look, Jack."-Princeton Tiger.
District Visitor-And how are
you today, Mrs. Jones?
Patient-Not at all badly, thank
you, the doctor is doing his best.
I've told him there will be nobody
to pay him unless I get well.-Car
diff Western Mail.
A civil engineer, who was build
ing a railway in Mexico, was trying
to show a native how much the new
railroad would benefit the country.
"How long does it take you to
carry your produce to market at
present?" be asked.
"With a mule it takes three days,
was the reply. "
"There you are, exclaimed the en
gineer. When the new railway is in
operation you will be able to take
your product to market and return
home the same day."
"Very good, senor, was the placid
reply, but what shall I do with the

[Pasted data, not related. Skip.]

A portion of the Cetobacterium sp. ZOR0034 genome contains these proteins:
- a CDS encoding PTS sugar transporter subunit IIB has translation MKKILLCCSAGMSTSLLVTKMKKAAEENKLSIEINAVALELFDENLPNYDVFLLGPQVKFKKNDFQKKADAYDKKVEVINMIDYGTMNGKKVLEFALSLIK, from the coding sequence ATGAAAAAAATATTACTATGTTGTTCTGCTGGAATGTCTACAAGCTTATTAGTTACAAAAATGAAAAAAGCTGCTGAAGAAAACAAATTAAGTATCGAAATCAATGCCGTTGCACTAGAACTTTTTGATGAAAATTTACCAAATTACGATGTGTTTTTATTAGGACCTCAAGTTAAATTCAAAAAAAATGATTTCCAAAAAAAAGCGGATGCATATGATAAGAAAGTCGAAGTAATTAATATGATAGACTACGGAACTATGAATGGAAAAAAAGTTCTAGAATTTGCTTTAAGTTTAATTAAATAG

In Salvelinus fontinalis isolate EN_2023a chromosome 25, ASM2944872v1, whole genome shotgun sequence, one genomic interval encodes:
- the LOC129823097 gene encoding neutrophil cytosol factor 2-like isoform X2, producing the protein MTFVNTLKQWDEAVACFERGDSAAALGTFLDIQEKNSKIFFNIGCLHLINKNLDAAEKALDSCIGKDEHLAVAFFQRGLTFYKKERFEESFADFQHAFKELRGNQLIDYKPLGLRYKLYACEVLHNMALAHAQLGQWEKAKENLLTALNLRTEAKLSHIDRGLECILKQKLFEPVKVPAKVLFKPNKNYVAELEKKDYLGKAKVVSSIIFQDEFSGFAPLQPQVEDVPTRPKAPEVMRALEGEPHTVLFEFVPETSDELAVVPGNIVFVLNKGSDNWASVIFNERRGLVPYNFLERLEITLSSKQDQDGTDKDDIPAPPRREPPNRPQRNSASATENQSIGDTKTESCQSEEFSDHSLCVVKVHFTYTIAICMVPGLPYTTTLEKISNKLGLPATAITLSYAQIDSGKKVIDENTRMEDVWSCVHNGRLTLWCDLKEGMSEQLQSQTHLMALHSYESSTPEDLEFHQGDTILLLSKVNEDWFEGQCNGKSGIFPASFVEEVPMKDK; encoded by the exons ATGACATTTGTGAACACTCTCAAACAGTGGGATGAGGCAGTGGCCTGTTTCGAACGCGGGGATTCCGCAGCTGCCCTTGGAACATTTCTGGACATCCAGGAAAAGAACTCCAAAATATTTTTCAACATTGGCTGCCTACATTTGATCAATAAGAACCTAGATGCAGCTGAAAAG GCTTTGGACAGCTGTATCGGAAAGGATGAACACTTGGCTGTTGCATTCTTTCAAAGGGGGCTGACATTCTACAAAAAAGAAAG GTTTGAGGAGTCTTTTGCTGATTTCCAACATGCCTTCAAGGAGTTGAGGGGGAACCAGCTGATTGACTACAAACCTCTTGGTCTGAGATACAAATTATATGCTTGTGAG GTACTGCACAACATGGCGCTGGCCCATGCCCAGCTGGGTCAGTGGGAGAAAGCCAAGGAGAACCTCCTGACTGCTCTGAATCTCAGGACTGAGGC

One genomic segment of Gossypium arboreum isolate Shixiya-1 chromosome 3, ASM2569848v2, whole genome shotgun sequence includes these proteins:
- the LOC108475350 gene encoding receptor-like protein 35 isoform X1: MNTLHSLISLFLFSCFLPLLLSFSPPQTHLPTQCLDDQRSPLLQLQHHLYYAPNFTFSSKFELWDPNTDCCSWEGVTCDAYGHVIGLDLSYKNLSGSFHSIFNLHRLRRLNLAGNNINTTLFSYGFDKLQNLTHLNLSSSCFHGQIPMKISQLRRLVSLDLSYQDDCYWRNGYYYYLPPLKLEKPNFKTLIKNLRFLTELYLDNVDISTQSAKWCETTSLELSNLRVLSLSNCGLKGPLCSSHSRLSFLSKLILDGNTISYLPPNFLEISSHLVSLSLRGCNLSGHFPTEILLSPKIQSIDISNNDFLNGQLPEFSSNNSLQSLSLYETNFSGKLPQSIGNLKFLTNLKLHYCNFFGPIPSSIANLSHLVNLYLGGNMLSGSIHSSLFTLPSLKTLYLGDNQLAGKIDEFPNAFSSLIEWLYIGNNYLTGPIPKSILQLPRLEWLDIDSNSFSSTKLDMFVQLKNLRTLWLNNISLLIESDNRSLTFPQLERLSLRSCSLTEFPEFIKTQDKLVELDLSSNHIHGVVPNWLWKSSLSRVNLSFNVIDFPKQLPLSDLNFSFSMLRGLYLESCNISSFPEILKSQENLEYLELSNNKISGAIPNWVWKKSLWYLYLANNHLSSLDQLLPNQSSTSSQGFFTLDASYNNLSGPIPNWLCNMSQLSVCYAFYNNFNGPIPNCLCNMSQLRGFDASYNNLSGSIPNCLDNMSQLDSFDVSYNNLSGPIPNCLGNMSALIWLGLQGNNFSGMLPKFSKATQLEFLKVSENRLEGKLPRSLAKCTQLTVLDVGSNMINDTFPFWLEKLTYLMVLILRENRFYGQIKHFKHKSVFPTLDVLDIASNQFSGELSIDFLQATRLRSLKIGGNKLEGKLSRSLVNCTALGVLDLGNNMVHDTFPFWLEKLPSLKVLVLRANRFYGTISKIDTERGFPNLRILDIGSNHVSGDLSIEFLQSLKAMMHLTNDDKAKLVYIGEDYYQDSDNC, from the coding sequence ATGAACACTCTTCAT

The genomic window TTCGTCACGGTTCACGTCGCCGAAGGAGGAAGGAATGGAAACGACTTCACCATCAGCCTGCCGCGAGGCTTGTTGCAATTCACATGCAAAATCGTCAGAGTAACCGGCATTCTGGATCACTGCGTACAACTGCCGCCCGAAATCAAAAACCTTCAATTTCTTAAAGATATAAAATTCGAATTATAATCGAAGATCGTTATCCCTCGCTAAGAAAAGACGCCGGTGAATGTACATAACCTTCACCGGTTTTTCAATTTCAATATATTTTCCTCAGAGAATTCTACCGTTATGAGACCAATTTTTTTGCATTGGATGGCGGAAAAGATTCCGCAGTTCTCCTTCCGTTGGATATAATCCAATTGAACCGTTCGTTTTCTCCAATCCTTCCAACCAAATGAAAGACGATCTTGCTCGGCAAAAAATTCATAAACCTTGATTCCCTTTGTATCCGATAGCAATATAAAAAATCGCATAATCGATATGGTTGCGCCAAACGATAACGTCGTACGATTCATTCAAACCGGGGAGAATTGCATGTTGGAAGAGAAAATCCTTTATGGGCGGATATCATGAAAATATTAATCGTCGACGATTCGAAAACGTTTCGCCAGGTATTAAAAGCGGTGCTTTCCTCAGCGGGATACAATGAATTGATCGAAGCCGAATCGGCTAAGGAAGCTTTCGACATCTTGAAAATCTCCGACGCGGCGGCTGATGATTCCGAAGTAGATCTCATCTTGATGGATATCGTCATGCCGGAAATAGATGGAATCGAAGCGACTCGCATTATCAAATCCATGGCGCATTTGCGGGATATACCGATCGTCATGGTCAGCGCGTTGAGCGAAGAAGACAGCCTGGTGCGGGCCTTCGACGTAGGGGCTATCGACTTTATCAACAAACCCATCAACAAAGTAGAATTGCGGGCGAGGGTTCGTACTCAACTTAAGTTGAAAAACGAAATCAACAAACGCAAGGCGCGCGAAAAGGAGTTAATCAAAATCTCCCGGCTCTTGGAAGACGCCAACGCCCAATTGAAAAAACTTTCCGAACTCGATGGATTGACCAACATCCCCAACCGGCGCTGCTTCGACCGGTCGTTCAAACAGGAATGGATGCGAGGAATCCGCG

other two days?"-Youth's Com
panion.
j "Tpm, said the bride, didn't you
promise faithfully to give up smok
ing the day I married you?"
"Yes, my dear, replied Tom, I
believe I did."
"And now, she continued, I find
you are puffing a cigar, just as
though I weren't in existence. What
explanation have you to offer?''
4Well, I kept my promise, re
plied the husband. I didn't smoke a
single cigar on our wedding day."
At the end of three weeks of mar
ried life a southern darky returned
to the minister who had performed
the ceremony and asked for a di
vorce. After explaining that he
could not grant divorces the minis
ter tried to dissuade his visitor from
carrying out his intention of getting
one, saying:
"You must remember Sam, that
you promised to take Liza for better
or for worse."
"Yassar, I knows dat, boss, re
joined the darky, but she's wuss dan
I took her for."-Everybody's
Magazine.
PROGRAM FOR
Do not miss a single night. You will regret it, if you do.